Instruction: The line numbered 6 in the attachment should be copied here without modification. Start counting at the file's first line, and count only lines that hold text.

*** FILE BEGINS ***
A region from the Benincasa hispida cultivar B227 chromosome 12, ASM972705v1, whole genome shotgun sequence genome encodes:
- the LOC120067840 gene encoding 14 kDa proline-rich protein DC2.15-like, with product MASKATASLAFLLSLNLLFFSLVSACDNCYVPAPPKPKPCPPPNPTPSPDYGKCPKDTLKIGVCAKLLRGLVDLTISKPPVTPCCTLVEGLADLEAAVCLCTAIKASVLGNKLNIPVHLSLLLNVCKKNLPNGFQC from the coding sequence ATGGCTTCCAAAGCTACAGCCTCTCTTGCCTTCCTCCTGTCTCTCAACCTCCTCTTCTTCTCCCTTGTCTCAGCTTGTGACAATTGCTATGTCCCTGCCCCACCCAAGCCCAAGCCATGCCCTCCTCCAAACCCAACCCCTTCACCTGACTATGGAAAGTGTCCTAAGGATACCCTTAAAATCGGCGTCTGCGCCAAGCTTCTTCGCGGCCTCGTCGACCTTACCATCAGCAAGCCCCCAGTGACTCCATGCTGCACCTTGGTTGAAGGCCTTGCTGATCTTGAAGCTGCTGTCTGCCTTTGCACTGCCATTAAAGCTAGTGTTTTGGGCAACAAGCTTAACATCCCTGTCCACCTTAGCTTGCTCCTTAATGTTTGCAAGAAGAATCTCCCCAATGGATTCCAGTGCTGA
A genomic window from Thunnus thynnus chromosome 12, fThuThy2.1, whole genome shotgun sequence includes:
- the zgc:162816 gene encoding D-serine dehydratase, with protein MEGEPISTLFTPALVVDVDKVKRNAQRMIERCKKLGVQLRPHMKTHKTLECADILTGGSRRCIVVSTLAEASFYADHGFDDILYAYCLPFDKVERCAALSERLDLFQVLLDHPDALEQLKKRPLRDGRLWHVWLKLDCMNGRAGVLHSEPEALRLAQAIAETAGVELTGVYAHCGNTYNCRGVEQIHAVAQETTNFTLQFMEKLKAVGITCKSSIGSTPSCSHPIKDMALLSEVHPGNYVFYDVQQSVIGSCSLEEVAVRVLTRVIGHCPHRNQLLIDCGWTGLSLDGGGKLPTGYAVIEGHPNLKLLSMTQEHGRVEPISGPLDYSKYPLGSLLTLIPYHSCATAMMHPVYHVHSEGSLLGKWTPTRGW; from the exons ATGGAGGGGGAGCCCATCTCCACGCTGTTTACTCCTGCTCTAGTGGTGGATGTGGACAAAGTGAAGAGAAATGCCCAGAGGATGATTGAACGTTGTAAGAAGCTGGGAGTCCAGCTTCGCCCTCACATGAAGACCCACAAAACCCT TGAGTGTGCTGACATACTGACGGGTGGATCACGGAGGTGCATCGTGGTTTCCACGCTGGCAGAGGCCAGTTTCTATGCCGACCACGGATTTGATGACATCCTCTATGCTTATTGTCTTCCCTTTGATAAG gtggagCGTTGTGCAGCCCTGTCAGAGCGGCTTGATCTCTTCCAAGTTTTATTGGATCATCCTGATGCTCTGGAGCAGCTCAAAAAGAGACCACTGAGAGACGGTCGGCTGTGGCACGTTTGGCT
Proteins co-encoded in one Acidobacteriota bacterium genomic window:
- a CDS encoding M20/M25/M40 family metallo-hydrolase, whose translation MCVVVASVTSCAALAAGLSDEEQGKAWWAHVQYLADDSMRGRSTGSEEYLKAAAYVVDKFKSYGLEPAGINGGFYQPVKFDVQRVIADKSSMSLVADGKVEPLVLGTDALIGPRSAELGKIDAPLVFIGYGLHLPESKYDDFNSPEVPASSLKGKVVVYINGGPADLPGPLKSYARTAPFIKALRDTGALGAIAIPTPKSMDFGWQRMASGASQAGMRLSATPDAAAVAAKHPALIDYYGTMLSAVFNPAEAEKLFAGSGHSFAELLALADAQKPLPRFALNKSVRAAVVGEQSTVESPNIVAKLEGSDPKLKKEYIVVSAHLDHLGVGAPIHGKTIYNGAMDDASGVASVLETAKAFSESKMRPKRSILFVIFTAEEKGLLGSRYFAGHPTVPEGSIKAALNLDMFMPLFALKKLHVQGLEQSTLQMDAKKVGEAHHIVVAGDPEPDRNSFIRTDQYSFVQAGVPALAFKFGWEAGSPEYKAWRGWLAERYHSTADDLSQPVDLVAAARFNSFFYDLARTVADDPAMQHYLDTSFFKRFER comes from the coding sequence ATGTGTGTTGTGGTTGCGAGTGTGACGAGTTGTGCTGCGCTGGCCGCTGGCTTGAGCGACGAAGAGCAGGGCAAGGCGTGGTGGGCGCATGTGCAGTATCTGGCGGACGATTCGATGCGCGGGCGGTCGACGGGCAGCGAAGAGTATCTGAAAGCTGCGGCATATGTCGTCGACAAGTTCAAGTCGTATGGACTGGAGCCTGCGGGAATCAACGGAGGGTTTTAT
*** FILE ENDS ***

- a CDS encoding M20/M25/M40 family metallo-hydrolase, whose translation MCVVVASVTSCAALAAGLSDEEQGKAWWAHVQYLADDSMRGRSTGSEEYLKAAAYVVDKFKSYGLEPAGINGGFYQPVKFDVQRVIADKSSMSLVADGKVEPLVLGTDALIGPRSAELGKIDAPLVFIGYGLHLPESKYDDFNSPEVPASSLKGKVVVYINGGPADLPGPLKSYARTAPFIKALRDTGALGAIAIPTPKSMDFGWQRMASGASQAGMRLSATPDAAAVAAKHPALIDYYGTMLSAVFNPAEAEKLFAGSGHSFAELLALADAQKPLPRFALNKSVRAAVVGEQSTVESPNIVAKLEGSDPKLKKEYIVVSAHLDHLGVGAPIHGKTIYNGAMDDASGVASVLETAKAFSESKMRPKRSILFVIFTAEEKGLLGSRYFAGHPTVPEGSIKAALNLDMFMPLFALKKLHVQGLEQSTLQMDAKKVGEAHHIVVAGDPEPDRNSFIRTDQYSFVQAGVPALAFKFGWEAGSPEYKAWRGWLAERYHSTADDLSQPVDLVAAARFNSFFYDLARTVADDPAMQHYLDTSFFKRFER comes from the coding sequence ATGTGTGTTGTGGTTGCGAGTGTGACGAGTTGTGCTGCGCTGGCCGCTGGCTTGAGCGACGAAGAGCAGGGCAAGGCGTGGTGGGCGCATGTGCAGTATCTGGCGGACGATTCGATGCGCGGGCGGTCGACGGGCAGCGAAGAGTATCTGAAAGCTGCGGCATATGTCGTCGACAAGTTCAAGTCGTATGGACTGGAGCCTGCGGGAATCAACGGAGGGTTTTAT